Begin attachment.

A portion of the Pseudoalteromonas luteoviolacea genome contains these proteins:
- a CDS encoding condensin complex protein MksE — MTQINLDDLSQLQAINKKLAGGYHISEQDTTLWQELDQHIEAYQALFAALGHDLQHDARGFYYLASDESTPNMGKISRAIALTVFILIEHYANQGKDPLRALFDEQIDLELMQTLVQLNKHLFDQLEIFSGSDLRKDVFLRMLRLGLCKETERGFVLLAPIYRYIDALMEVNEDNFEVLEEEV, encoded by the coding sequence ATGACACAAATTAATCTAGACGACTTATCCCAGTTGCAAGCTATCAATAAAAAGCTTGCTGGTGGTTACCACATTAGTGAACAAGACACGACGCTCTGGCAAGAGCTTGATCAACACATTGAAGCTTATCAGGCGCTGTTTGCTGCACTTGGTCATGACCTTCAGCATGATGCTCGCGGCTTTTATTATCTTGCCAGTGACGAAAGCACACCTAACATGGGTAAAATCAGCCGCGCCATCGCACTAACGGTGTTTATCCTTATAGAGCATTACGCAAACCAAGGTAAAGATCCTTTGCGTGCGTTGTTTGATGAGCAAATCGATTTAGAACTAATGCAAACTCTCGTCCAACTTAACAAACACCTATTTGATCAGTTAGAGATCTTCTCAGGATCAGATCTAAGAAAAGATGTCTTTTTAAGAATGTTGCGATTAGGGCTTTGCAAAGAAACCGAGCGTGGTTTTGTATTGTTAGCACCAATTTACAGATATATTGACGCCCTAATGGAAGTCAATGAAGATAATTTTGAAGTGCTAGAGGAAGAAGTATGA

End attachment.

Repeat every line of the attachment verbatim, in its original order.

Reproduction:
A portion of the Pseudoalteromonas luteoviolacea genome contains these proteins:
- a CDS encoding condensin complex protein MksE — MTQINLDDLSQLQAINKKLAGGYHISEQDTTLWQELDQHIEAYQALFAALGHDLQHDARGFYYLASDESTPNMGKISRAIALTVFILIEHYANQGKDPLRALFDEQIDLELMQTLVQLNKHLFDQLEIFSGSDLRKDVFLRMLRLGLCKETERGFVLLAPIYRYIDALMEVNEDNFEVLEEEV, encoded by the coding sequence ATGACACAAATTAATCTAGACGACTTATCCCAGTTGCAAGCTATCAATAAAAAGCTTGCTGGTGGTTACCACATTAGTGAACAAGACACGACGCTCTGGCAAGAGCTTGATCAACACATTGAAGCTTATCAGGCGCTGTTTGCTGCACTTGGTCATGACCTTCAGCATGATGCTCGCGGCTTTTATTATCTTGCCAGTGACGAAAGCACACCTAACATGGGTAAAATCAGCCGCGCCATCGCACTAACGGTGTTTATCCTTATAGAGCATTACGCAAACCAAGGTAAAGATCCTTTGCGTGCGTTGTTTGATGAGCAAATCGATTTAGAACTAATGCAAACTCTCGTCCAACTTAACAAACACCTATTTGATCAGTTAGAGATCTTCTCAGGATCAGATCTAAGAAAAGATGTCTTTTTAAGAATGTTGCGATTAGGGCTTTGCAAAGAAACCGAGCGTGGTTTTGTATTGTTAGCACCAATTTACAGATATATTGACGCCCTAATGGAAGTCAATGAAGATAATTTTGAAGTGCTAGAGGAAGAAGTATGA